First, let me share a before picture of our front yard:
You might be able to tell that our driveway has a major slope toward the house, and the flowerbed slopes toward the driveway. This is a problem when it rains because it tends to send all of the water heading for the garage door. No good.
You'll have to excuse my lack of in-progress pictures, but there are plenty of tutorials online for how to install a block border/wall. It involves digging a trench for a stone base, then sand for leveling, then lots of stacking/checking level as you go. Here's the one mid-way photo:
The after photos:
First, here is the small border that I put in a few weeks ago:
If you are wondering why the rhododendron is sitting outside of the flower bed- I do plan to remove it, but I'm waiting until later in the year. A few reasons for this: the plants I planted in the bed are really small, and I didn't want the house to look totally bare, the rhododendron was in bloom when I finished and it looked beautiful, and a robin had made a home out of it. So, that part will come later.
Here's the final project (minus a little bit of mulch if you are really observant):
If you look really closely at the light above our front door, you might be able to notice our other robin's nest. She's been squawking at us all spring every time we leave the house, but we finally got a peek at the babies this week:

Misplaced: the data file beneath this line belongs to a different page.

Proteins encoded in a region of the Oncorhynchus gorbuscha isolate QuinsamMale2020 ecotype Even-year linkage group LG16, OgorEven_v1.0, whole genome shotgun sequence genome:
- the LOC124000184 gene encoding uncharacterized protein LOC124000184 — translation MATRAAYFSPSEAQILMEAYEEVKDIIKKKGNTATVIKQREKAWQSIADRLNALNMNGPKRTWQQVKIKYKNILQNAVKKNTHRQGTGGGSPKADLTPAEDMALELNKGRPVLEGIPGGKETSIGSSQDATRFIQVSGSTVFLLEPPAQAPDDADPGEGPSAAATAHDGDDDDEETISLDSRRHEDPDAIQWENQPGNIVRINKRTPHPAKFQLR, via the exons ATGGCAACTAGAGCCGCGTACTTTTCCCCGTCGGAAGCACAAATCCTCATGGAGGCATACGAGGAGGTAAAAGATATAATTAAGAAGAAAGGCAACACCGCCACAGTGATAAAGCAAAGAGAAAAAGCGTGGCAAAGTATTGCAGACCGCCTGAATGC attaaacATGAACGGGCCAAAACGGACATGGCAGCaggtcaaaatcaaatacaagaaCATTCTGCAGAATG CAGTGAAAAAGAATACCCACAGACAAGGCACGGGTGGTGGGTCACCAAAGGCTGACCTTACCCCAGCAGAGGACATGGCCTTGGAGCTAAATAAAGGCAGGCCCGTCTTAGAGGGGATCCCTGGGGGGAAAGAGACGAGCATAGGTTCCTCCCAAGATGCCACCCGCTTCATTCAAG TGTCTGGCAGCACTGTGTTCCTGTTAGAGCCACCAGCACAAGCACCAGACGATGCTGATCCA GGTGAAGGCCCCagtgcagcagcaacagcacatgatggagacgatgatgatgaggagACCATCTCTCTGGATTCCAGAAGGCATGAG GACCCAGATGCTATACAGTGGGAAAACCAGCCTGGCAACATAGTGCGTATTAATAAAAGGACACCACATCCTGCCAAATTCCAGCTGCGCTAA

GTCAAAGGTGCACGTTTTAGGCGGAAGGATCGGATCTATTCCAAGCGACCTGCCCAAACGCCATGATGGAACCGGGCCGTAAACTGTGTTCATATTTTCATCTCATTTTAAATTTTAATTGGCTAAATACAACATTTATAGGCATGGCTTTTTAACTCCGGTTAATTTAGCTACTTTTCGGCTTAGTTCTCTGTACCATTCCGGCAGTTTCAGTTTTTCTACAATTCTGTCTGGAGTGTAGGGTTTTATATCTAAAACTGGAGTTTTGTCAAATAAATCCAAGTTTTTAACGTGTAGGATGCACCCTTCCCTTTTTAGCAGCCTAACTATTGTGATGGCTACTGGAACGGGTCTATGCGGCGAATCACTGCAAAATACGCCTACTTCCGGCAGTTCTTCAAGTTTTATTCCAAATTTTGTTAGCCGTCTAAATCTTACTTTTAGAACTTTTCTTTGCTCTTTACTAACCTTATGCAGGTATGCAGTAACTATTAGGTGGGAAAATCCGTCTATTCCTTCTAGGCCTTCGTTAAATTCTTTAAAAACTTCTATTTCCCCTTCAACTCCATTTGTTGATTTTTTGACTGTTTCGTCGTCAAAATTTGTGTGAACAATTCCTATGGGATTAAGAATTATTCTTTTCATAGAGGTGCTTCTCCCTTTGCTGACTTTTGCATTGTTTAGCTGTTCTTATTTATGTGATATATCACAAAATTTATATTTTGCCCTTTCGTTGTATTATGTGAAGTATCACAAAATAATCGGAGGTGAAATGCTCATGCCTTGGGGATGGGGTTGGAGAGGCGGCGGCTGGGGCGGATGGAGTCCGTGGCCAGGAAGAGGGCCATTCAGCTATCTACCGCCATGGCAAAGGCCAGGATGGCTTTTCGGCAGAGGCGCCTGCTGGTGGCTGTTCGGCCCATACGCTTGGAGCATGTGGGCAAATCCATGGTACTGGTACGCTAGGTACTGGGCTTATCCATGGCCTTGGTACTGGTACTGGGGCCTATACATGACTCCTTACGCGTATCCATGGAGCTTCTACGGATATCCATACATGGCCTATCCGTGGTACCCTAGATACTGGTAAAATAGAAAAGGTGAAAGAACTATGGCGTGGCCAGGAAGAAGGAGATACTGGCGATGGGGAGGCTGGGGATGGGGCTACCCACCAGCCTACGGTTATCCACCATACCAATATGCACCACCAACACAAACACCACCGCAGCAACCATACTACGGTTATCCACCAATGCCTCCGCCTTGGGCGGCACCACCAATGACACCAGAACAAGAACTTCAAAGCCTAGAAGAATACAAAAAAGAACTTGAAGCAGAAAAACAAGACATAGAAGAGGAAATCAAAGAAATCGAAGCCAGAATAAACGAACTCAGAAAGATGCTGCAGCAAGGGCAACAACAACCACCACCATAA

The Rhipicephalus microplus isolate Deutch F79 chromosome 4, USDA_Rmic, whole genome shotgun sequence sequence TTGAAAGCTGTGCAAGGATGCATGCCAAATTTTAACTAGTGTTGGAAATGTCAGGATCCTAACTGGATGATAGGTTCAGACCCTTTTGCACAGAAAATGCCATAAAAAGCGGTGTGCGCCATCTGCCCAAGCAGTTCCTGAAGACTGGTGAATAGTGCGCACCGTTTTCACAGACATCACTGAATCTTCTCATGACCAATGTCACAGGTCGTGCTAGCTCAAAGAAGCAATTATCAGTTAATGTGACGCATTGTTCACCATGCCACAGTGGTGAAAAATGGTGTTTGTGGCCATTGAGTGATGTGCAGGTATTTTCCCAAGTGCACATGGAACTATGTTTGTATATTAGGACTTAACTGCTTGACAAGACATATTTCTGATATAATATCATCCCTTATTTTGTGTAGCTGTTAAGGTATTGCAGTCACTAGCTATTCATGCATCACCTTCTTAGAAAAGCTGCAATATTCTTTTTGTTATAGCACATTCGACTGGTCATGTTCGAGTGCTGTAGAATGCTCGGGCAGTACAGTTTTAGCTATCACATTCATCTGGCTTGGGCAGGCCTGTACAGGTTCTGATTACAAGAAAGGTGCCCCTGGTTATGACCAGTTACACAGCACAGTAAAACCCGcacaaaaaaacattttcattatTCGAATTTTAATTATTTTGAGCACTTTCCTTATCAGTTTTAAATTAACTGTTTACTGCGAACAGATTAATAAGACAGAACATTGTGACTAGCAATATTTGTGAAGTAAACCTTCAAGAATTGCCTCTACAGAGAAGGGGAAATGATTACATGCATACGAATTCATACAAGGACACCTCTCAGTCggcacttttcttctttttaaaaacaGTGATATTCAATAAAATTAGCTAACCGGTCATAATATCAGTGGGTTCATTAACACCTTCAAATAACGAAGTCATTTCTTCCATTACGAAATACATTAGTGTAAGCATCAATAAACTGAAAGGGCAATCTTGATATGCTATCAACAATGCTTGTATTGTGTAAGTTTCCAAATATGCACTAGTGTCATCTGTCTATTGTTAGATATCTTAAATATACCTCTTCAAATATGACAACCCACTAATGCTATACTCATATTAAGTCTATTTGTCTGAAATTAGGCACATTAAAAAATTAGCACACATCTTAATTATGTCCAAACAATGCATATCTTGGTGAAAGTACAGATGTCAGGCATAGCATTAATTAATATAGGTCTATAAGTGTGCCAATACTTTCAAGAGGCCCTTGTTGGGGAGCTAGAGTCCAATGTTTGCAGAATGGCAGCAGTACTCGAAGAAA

Just for fun, here's the oldest picture I could find of the front of our house:
And here's the current:
You'll have to use your imagination a little bit- our grass is not in great shape because of all of the work we have done, but overall the front yard is a lot less overgrown. Once our plants recover from being transplanted in June (not ideal), it will start to look a little better too.
A few tips for building something similar:
- If you are going higher than a couple feet, consider hiring a pro. The weight of the soil that the wall is holding back is tremendous once you get above a couple feet, so you'll want to make sure it's right. Also, if you are building a wall as opposed to a border, check to see if your township requires a permit.
- You'll need a crushed stone base and sand for leveling. Look into buying these in bulk- even if you would need to have it delivered, you may still save a lot of money over buying the bagged stuff. For example, in our area, bagged stone was about $4 a bag, while a half ton was less than $20. Since this project took about a ton of stone, it made a huge difference to buy in bulk.
- If you are able to haul the supplies yourself, make sure you check the payload rating of your truck/trailer. A pallet of the blocks like we bought weighs about 3000 lbs.
- Do this in the fall if you can- especially if you are planning to plant bulbs for the spring. I had to dig up a lot of the plants to fill back in with dirt, and June is not really the best time to do it. My perennials will not look great this year, but next year they should come back just fine.
I hope to check in soon with a few more summery updates!